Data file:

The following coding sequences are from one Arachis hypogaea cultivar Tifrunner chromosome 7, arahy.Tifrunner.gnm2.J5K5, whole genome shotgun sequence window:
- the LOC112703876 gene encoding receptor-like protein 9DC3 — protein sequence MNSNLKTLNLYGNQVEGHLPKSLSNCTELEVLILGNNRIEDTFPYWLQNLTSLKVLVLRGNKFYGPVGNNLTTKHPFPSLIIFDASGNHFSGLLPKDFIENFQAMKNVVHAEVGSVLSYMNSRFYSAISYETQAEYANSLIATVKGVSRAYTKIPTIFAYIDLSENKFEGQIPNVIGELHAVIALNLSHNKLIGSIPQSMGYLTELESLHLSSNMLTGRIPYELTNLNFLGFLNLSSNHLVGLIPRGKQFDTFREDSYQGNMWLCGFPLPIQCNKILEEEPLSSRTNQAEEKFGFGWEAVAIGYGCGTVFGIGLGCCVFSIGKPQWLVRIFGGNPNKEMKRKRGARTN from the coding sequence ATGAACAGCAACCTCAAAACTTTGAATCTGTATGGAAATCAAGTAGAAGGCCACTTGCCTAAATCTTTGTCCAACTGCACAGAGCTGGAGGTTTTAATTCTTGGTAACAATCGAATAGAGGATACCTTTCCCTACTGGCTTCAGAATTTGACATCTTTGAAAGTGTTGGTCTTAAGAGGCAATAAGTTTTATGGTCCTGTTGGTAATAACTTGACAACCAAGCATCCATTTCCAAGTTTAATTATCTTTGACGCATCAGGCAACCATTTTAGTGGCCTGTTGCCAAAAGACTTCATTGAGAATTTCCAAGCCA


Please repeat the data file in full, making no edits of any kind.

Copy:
The following coding sequences are from one Arachis hypogaea cultivar Tifrunner chromosome 7, arahy.Tifrunner.gnm2.J5K5, whole genome shotgun sequence window:
- the LOC112703876 gene encoding receptor-like protein 9DC3 — protein sequence MNSNLKTLNLYGNQVEGHLPKSLSNCTELEVLILGNNRIEDTFPYWLQNLTSLKVLVLRGNKFYGPVGNNLTTKHPFPSLIIFDASGNHFSGLLPKDFIENFQAMKNVVHAEVGSVLSYMNSRFYSAISYETQAEYANSLIATVKGVSRAYTKIPTIFAYIDLSENKFEGQIPNVIGELHAVIALNLSHNKLIGSIPQSMGYLTELESLHLSSNMLTGRIPYELTNLNFLGFLNLSSNHLVGLIPRGKQFDTFREDSYQGNMWLCGFPLPIQCNKILEEEPLSSRTNQAEEKFGFGWEAVAIGYGCGTVFGIGLGCCVFSIGKPQWLVRIFGGNPNKEMKRKRGARTN from the coding sequence ATGAACAGCAACCTCAAAACTTTGAATCTGTATGGAAATCAAGTAGAAGGCCACTTGCCTAAATCTTTGTCCAACTGCACAGAGCTGGAGGTTTTAATTCTTGGTAACAATCGAATAGAGGATACCTTTCCCTACTGGCTTCAGAATTTGACATCTTTGAAAGTGTTGGTCTTAAGAGGCAATAAGTTTTATGGTCCTGTTGGTAATAACTTGACAACCAAGCATCCATTTCCAAGTTTAATTATCTTTGACGCATCAGGCAACCATTTTAGTGGCCTGTTGCCAAAAGACTTCATTGAGAATTTCCAAGCCA